Investigating the Fundamental Units of Natural Selection Amng Coral-Algal Symbioses: Ecological, Geographic, and Physiological Diversity of Host-Symbiont Genotypes

Project: Research project

Project Details


Cnidarians and dinoflagellates in the genus Symbiodinium combine to form one of the most important symbioses on the planet. This project addresses both directly and indirectly several major fundamental gaps in our knowledge of coral-algal symbioses, and how these partnerships may respond to severe natural selection during periods of environmental disturbance, pollution, and climate change. Molecular genetic investigations conducted independently on the animal hosts and algal symbionts have enlightened our appreciation of their diversity. However, rarely have both partners been studied together in any detail. The realization that Symbiodinium populations in most coral colonies appear to be clonal means that genotype analyses can be conducted on both the animal and algal component of an intact association. Genotyping to the level of 'individual' addresses questions of specificity and stability at the finest scale of genetic resolution and quantifies the diversity of 'holobionts' at its most basic unit. Data acquired through genotyping are critical for deducing evolutionary processes between host and symbiont populations and how these partner combinations are potentially co-evolving in the face of climate change. Indeed these data will ultimately be used to parameterize evolutionary models of these symbioses with theoretical collaborators. Realizing the functional significance of natural diversity in all ecosystems is vital for understanding how life evolves and how it may respond evolutionarily to climate change over ecological time scales. This study will investigate the clonal diversity of Symbiodinium populations that associate with one of the most important Caribbean reef-building corals, Acropora palmata. This animal is highly specific for Symbiodinium, A3 despite the fact that its larvae must acquire symbionts from environmental pools. In recent work describing the population genetic structure of the A. palmata, thousands of samples were genotyped for the animal and then archived. These specimens provide an exceptional resource for intensive analyses of Symbiodinium genotype diversity within an individual colony, among separate colonies with the same animal genotype (ramets), among large stands of genetically unique colonies (genets), and across populations of A. palmate throughout much of its Caribbean distribution. Initial genotyping of 170 specimens based on four variable loci (4 to 8 more will be developed) indicates that each colony harbors a single dominant clone. This one-to-one host-symbiont genotype correspondence allows for direct comparison of host population genetic structure with that of the symbiont genetic structure to identify and then model how dispersal barriers and life history strategies influence the co-evolution of corals and dinoflagellates. Field collections, comparative physiological studies, and infection experiments will be conducted to investigate the ecological significance, specificity, and stability of diverse host populations with diverse populations of symbiont (Curacao) verses diverse host populations with a low diversity (few genotypes) of symbiont (US Virgin Islands), and finally low diversity host populations with low diversity symbiont populations (Florida). Significant geographic differences in the diversity of host-symbiont genotypic combinations mean that certain populations may be more responsive to natural selection than others.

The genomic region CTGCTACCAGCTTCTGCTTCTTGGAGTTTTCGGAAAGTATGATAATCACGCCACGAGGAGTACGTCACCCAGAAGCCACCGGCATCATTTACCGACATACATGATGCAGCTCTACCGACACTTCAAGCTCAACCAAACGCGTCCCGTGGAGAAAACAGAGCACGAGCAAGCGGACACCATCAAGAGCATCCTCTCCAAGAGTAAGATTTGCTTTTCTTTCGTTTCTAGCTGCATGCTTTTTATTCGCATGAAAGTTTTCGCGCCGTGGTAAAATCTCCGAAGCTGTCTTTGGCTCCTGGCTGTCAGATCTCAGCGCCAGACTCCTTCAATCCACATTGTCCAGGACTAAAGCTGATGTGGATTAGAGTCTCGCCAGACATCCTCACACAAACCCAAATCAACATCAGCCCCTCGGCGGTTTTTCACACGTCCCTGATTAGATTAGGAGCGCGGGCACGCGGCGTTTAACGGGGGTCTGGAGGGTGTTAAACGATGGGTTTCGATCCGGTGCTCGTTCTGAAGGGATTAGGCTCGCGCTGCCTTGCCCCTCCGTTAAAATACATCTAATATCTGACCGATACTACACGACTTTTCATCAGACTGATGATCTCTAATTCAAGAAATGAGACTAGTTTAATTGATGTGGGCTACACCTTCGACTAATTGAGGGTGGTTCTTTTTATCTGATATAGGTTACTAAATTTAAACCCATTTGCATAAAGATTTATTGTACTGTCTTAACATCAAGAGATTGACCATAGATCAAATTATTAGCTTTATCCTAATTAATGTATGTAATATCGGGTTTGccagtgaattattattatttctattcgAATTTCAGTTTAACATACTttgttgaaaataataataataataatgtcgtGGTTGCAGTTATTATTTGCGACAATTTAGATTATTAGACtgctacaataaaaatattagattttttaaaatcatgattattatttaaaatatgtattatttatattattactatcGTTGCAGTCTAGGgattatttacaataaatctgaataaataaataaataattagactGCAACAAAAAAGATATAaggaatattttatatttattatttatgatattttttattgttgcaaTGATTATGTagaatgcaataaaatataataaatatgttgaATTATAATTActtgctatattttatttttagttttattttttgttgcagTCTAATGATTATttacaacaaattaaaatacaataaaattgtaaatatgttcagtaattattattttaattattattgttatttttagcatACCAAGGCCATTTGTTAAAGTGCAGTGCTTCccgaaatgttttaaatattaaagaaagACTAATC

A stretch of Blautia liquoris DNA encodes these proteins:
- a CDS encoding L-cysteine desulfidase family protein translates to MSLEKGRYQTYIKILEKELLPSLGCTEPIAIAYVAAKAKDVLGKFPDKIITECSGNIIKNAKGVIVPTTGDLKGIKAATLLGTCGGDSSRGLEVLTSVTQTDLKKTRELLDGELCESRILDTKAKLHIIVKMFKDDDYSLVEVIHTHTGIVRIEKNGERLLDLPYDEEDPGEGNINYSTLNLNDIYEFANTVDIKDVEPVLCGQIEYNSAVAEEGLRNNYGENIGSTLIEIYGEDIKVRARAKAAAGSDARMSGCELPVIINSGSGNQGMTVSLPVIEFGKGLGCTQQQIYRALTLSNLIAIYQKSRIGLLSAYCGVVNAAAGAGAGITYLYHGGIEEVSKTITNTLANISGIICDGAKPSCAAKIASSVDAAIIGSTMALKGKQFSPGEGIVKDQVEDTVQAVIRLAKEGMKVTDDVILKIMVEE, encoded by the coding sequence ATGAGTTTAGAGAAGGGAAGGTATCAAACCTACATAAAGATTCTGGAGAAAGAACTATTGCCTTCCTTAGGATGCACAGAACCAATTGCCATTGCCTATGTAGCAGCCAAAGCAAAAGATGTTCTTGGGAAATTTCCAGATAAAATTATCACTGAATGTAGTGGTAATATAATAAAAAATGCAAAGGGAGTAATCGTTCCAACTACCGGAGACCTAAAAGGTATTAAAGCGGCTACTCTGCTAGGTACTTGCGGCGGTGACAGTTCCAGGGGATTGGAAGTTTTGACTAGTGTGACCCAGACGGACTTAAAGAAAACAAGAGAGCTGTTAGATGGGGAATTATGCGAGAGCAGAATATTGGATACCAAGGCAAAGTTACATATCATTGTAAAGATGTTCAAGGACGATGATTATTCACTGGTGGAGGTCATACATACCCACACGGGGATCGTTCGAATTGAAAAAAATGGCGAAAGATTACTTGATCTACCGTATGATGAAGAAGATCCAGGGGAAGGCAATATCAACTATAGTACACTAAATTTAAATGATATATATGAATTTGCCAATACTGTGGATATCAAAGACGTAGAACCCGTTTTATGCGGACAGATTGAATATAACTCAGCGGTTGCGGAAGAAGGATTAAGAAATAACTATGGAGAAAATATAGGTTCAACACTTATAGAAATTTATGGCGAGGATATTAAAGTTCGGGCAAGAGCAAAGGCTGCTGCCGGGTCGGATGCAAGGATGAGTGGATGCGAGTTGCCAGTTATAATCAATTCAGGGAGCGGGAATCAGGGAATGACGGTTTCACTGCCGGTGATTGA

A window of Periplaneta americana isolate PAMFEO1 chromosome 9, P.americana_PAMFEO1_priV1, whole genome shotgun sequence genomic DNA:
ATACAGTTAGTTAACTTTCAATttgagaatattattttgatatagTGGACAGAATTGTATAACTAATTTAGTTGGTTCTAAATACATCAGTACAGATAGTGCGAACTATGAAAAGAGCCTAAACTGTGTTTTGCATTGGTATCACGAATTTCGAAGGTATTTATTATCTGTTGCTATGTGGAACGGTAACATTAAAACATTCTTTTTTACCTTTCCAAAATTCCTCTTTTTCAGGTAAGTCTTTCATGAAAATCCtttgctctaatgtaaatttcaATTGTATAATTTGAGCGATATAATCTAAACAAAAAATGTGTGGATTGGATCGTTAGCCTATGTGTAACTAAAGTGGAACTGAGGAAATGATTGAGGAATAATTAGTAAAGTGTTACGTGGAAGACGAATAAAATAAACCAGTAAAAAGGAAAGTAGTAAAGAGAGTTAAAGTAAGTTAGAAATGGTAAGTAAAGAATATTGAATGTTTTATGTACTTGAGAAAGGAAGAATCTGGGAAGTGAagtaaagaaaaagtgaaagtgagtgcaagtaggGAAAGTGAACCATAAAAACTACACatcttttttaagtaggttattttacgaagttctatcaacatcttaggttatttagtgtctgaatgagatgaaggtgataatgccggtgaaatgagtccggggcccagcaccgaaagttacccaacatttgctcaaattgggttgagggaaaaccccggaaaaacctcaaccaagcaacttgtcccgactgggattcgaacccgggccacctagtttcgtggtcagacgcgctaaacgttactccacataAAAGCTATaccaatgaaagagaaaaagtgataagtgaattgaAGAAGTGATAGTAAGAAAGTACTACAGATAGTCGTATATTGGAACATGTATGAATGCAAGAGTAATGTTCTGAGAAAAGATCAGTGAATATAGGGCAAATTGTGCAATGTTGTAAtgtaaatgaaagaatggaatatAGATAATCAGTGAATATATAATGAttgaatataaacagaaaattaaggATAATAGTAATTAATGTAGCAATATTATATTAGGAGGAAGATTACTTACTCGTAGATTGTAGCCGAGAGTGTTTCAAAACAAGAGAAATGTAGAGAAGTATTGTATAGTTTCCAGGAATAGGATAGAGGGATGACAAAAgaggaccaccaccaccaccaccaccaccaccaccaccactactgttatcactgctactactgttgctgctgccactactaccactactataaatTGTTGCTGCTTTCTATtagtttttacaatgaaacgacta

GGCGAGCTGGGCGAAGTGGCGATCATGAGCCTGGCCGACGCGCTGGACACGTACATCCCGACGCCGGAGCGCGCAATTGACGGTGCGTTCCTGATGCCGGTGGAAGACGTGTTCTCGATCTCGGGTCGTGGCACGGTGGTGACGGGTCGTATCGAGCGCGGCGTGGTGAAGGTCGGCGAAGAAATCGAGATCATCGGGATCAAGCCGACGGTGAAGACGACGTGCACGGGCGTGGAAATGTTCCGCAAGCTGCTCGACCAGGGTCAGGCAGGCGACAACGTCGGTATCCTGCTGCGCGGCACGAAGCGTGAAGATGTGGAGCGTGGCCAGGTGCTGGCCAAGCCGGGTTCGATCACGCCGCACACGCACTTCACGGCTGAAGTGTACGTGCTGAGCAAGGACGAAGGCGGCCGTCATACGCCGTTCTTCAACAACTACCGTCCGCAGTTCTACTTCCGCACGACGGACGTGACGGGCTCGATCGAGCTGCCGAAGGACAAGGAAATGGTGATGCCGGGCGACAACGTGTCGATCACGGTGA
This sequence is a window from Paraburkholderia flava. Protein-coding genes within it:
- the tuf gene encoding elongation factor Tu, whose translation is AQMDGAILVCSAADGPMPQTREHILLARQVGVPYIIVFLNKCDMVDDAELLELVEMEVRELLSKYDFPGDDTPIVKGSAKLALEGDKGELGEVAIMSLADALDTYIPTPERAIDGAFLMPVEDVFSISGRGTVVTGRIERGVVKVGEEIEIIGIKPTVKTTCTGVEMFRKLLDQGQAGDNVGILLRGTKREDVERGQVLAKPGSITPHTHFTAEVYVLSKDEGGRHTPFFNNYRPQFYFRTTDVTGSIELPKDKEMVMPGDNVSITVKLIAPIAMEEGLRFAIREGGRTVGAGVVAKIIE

Determining the ecological and evolutionary processes that define the interactions between symbiotic corals is critical to our basic understanding of coral-algal symbioses and how these animal-microbe systems may respond to severe selection induced by climate change. Acropora palmata is particularly worthy of attention because it is one of two coral species currently listed as threatened under the US Endangered Species Act. By identifying the significance of symbiont diversity, conservation efforts can prioritize source populations for restoration material. This information is urgently needed as stated by the NOAA Acropora task force and results from this project will be made available regularly. The data generated here will serve prominent theoreticians to parameterize their evolutionary models of these symbioses and thus benefit the wider biological community and society at large. This study includes outreach missions to educate and train the public and public institutions. The ecological importance of coral-microbe interactions make them charismatic examples for teaching about the importance of microorganisms and symbioses to the health of the biosphere. Through continuing a series of workshops held since 2005 by SECORE (SExual Coral REproduction), the project will help build a cooperative international network of public aquariums and research institutions to establish coral breeding programs of A. palmata. This collaboration between scientists and specialists from large public aquaria and zoos located around the nation and world, serves to engage the public through the outreach mission of the zoos and thereby promotes understanding about the importance of coral symbioses and the basic process of science. Graduate and undergraduate students are an integral part of this project and will receive training in field and laboratory work and lecture courses.

Effective start/end date9/15/098/31/13


  • National Science Foundation: $612,780.00


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